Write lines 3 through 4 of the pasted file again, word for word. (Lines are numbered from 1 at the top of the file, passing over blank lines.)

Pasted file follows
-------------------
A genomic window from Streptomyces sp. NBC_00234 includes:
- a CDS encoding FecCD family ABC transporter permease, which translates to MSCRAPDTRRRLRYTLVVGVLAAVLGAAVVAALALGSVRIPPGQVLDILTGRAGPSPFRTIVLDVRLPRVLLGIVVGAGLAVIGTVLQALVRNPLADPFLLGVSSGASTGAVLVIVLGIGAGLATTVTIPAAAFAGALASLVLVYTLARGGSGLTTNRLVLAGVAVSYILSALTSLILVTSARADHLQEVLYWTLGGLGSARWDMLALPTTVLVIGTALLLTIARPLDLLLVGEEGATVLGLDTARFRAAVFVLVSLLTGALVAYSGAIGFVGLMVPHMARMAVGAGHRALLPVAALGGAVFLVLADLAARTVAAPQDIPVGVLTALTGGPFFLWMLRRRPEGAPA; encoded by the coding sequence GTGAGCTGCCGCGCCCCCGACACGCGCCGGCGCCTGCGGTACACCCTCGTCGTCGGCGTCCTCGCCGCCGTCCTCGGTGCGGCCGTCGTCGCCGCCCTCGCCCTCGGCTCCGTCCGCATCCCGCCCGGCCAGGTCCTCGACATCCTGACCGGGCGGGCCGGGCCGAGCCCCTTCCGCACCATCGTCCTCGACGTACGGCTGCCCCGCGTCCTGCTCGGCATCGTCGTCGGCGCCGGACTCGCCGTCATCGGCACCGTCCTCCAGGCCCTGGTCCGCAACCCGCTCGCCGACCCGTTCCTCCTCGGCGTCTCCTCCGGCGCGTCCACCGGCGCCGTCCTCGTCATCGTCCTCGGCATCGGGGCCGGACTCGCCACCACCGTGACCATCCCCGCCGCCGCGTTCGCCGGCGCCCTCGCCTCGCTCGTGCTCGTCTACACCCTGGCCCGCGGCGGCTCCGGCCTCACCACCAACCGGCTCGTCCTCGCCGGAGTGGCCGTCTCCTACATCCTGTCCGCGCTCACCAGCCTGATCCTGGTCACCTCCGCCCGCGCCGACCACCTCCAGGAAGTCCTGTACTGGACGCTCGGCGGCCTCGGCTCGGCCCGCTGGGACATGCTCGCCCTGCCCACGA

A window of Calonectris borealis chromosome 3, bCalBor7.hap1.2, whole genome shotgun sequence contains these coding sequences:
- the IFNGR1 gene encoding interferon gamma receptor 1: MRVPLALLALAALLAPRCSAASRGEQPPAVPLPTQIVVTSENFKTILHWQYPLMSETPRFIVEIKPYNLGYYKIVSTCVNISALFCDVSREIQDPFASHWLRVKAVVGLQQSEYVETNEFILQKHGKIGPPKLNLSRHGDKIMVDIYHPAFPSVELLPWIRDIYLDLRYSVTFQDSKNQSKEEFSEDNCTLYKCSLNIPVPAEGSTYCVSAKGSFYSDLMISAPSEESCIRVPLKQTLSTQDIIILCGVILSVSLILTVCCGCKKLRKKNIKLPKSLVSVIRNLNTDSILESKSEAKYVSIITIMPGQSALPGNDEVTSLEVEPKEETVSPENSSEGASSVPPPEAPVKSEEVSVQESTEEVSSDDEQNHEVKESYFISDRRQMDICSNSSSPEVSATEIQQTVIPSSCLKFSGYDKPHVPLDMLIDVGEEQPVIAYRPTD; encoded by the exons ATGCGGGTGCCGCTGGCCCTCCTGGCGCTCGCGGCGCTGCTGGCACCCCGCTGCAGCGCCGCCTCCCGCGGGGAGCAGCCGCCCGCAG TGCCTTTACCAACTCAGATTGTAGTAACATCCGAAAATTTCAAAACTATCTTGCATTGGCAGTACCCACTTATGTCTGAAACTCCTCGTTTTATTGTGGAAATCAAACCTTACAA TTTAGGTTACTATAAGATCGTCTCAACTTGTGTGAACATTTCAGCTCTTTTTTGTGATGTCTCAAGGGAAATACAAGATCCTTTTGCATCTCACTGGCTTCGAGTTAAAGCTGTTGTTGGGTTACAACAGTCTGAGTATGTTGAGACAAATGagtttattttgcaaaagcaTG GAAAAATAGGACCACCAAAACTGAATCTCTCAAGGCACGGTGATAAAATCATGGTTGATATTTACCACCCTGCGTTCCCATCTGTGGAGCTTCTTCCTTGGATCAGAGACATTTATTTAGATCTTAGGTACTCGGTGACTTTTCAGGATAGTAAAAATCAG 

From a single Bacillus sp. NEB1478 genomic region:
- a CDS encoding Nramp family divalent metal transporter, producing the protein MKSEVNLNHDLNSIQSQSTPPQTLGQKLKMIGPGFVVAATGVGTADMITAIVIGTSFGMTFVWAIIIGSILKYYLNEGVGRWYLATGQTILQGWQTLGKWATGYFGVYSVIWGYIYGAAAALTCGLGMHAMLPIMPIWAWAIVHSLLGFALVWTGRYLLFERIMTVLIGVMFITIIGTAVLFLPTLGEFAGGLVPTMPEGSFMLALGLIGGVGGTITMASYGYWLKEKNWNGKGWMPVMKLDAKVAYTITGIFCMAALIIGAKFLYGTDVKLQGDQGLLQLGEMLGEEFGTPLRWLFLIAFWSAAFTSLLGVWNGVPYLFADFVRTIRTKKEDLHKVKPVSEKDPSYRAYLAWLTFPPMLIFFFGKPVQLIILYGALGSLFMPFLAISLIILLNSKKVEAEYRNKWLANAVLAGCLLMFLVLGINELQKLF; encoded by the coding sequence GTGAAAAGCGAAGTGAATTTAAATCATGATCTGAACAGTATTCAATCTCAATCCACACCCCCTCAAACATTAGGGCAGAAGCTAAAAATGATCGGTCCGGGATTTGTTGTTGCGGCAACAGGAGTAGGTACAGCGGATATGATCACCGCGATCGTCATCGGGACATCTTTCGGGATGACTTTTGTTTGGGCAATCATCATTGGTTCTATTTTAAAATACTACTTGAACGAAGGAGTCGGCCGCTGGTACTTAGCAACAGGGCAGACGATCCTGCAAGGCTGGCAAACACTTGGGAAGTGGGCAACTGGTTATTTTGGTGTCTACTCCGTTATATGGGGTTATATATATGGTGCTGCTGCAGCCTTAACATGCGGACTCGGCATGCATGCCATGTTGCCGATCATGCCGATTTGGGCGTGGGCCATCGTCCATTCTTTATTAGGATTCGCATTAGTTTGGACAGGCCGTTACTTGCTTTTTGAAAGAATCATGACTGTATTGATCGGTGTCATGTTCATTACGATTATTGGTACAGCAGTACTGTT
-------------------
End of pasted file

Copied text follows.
A window of Calonectris borealis chromosome 3, bCalBor7.hap1.2, whole genome shotgun sequence contains these coding sequences:
- the IFNGR1 gene encoding interferon gamma receptor 1: MRVPLALLALAALLAPRCSAASRGEQPPAVPLPTQIVVTSENFKTILHWQYPLMSETPRFIVEIKPYNLGYYKIVSTCVNISALFCDVSREIQDPFASHWLRVKAVVGLQQSEYVETNEFILQKHGKIGPPKLNLSRHGDKIMVDIYHPAFPSVELLPWIRDIYLDLRYSVTFQDSKNQSKEEFSEDNCTLYKCSLNIPVPAEGSTYCVSAKGSFYSDLMISAPSEESCIRVPLKQTLSTQDIIILCGVILSVSLILTVCCGCKKLRKKNIKLPKSLVSVIRNLNTDSILESKSEAKYVSIITIMPGQSALPGNDEVTSLEVEPKEETVSPENSSEGASSVPPPEAPVKSEEVSVQESTEEVSSDDEQNHEVKESYFISDRRQMDICSNSSSPEVSATEIQQTVIPSSCLKFSGYDKPHVPLDMLIDVGEEQPVIAYRPTD; encoded by the exons ATGCGGGTGCCGCTGGCCCTCCTGGCGCTCGCGGCGCTGCTGGCACCCCGCTGCAGCGCCGCCTCCCGCGGGGAGCAGCCGCCCGCAG TGCCTTTACCAACTCAGATTGTAGTAACATCCGAAAATTTCAAAACTATCTTGCATTGGCAGTACCCACTTATGTCTGAAACTCCTCGTTTTATTGTGGAAATCAAACCTTACAA TTTAGGTTACTATAAGATCGTCTCAACTTGTGTGAACATTTCAGCTCTTTTTTGTGATGTCTCAAGGGAAATACAAGATCCTTTTGCATCTCACTGGCTTCGAGTTAAAGCTGTTGTTGGGTTACAACAGTCTGAGTATGTTGAGACAAATGagtttattttgcaaaagcaTG GAAAAATAGGACCACCAAAACTGAATCTCTCAAGGCACGGTGATAAAATCATGGTTGATATTTACCACCCTGCGTTCCCATCTGTGGAGCTTCTTCCTTGGATCAGAGACATTTATTTAGATCTTAGGTACTCGGTGACTTTTCAGGATAGTAAAAATCAG 